Notes from the Studio

5 signs you don’t own your own WordPress website

5 signs you don’t own your own Wordpress website

It happens about once a month. I will get an emergency referral from a past client. “My friend Sophie* can’t make changes to their WordPress website, they need help ASAP.”

After talking to the referral in question I try to collect the information I need in order to access the backend of their WordPress website and I start getting a better understanding of what’s happening. 

9 times out of 10, I come to the conclusion they have signed a contract with a digital marketing agency, a developer or designer who has locked them into what I call a limited access website. It’s a website tightly managed, controlled and hosted by the vendor where the site owner who owns the business tied to the website has limited access to managing their site in the way they see fit. 

How can you tell if you own your own WordPress website?

  1. Your user is not setup as an owner/administrator. 

You know your site is setup on WordPress, and you even have a username and password but you cannot access all the features in the WordPress dashboard. That’s the first sign something’s amiss. 

The first user on a brand new WordPress setup is automatically registered as a site administrator. From there, the administrator can add additional users and set proper permissions and levels of access according to their needs. 

Regardless of your proficiency level with WordPress, you should always have access to the backend of your WordPress environment as an administrator.

  1. You don’t have access to the hosting account where the site is hosted.

The second warning sign comes when I ask for hosting access. Even if a WordPress dashboard is technically locked, access to the cPanel from the hosting side of the account can allow a developer to access and create additional user profiles inside the WordPress dashboard, or change the password to an existing account. 

It’s not super elegant, and my developer certainly doesn’t like to do it, but if there’s no way around it we can make it happen.

If you’re paying your digital marketing agency, developer or designer for your hosting month to month instead of paying a hosting company directly, odds are that you’re paying more than you should be for hosting. For many service providers, having this type of captive clients helps create a monthly passive income stream with minimal risk.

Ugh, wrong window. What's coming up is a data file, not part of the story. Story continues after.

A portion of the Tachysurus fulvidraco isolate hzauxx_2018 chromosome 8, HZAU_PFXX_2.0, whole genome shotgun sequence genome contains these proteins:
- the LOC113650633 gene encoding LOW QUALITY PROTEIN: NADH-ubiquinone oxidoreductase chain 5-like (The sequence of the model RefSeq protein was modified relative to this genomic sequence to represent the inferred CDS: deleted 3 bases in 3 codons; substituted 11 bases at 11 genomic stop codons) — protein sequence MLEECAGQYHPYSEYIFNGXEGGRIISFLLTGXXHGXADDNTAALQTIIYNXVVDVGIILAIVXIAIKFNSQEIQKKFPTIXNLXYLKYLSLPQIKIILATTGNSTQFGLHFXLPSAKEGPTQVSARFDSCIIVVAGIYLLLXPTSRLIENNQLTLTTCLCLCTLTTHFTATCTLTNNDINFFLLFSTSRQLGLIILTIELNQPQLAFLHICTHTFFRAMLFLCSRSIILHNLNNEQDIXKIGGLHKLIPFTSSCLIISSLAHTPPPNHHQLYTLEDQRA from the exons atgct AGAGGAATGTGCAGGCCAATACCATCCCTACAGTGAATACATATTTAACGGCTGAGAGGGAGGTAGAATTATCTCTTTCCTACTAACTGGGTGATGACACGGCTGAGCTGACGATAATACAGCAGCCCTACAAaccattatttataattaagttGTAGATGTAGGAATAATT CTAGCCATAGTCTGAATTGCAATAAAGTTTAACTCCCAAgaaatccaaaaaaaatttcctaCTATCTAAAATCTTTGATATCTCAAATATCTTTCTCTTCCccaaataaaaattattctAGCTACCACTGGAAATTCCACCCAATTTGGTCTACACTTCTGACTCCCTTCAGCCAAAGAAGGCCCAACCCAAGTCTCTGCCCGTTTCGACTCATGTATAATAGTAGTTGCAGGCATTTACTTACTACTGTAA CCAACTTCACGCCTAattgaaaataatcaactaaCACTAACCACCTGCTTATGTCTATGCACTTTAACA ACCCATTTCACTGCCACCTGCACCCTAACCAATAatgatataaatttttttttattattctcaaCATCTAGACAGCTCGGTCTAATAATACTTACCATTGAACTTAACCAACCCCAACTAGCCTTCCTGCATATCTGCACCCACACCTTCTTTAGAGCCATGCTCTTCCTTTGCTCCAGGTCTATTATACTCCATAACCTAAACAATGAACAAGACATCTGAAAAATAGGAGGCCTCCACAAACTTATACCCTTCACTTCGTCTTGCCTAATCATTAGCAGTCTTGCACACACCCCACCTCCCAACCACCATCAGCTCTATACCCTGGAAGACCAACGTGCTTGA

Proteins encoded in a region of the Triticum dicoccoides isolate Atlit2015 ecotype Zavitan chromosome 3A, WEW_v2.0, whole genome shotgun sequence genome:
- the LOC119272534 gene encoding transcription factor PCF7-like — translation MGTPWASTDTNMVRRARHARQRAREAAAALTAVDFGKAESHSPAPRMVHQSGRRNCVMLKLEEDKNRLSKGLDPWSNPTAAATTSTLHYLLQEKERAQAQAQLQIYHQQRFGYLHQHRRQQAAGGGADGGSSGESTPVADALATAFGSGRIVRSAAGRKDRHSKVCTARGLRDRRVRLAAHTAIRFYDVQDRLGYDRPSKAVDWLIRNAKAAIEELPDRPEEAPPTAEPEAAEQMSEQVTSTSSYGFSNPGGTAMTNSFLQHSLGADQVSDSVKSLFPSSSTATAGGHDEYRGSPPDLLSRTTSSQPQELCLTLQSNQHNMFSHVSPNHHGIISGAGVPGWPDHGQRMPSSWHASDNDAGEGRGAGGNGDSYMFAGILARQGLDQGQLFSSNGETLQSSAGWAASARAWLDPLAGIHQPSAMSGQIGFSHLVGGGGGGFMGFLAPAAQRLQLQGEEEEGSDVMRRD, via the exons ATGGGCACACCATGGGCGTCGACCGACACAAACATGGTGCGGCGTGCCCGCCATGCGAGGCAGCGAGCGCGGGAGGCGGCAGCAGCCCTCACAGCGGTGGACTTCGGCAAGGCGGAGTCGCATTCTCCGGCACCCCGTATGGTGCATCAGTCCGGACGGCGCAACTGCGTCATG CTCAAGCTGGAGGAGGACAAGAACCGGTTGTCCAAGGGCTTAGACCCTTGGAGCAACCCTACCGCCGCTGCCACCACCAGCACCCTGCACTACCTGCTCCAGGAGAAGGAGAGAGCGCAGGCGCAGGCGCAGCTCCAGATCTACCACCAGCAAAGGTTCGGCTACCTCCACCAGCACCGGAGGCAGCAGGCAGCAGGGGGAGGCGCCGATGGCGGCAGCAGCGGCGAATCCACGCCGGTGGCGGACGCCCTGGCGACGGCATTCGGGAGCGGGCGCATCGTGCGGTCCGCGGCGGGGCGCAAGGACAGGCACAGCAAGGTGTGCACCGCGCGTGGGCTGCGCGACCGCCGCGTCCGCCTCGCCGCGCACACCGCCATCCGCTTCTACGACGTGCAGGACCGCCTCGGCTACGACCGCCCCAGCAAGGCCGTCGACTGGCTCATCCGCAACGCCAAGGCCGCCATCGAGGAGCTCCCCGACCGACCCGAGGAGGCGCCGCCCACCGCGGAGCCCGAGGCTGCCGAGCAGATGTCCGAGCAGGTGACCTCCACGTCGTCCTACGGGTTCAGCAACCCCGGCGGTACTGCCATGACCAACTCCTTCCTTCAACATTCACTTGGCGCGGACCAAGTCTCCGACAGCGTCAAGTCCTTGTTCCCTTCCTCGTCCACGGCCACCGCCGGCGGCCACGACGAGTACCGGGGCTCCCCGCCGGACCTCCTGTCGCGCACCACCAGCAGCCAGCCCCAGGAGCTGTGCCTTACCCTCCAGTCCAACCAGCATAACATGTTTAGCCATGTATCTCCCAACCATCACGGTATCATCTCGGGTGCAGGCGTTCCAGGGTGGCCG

If you’re paying to have a WordPress website built for your business, you should request that the site be built in a hosting account with a vendor of your choice, that the account is paid for with your credit card and that your name and business information is the contact for the hosting account.

  1. Your email is not setup in WordPress as the emergency contact.

Do you get warnings and emails about normal backend website activity? If the emails are coming from a domain other than your own, it might mean you are not setup as the main administrative contact for your WordPress website. 

Regardless of your proficiency level with WordPress, you should always have an email address from your domain act as the main contact for your website. This will ensure you receive all alerts, and also that if there are access problems the reset emails are coming to an inbox which you have direct access to.

  1. You’re paying more than $50/month for hosting.

Hosting prices go from the very cheap (around $2.50 per month) to around $35 per month for a top of the line hosting vendor. If your hosting bill is any number above $50 per month, you might be paying for hosting plus other fees for your digital marketing agency, developer or designer to run your site for you. 

Many small business owners pay third party vendors for site maintenance. If you are in such an agreement the amount you pay for hosting should be a separate line item than the maintenance fee for the service level you’re paying for. And it should not exceed $50/month. If it does, you are probably paying for services you don’t need in your hosting.

  1. You cannot make changes to the website yourself.

You’ve paid for a third party service provider to create a website for you, but you have to pay them every time you want a change made to the site. You have not been trained to make basic adjustments to the content of your site, you cannot create new pages, update plugins or otherwise run any backend processes on your website. 

If you own your own WordPress website, you should have basic information on how to change at least the basic copy that appears on your site. Your vendor should have included a users guide outlining basic maintenance procedures, like pulling a backup, or updating plugins within the services provided when your site was built. 

Wondering if you own your own website? Contact me for a free consultation. I can help ensure that you have the access you need to help your business grow. 

Astrid M. Storey

Astrid M. Storey

Astrid Storey is originally from Panama and arrived in Denver in 2003. During the next decade-and-a-half, she’s juggled a career in a variety of creative and marketing roles while building her own studio, Storey Creative, with clients in real estate, health care, publishing, and tech.

Astrid M. Storey

Astrid M. Storey

Astrid Storey is originally from Panama and arrived in Denver in 2003. During the next two decades, she’s juggled a career in a variety of creative and marketing roles while building her own studio, Storey Creative, with clients in real estate, health care, publishing, and tech.

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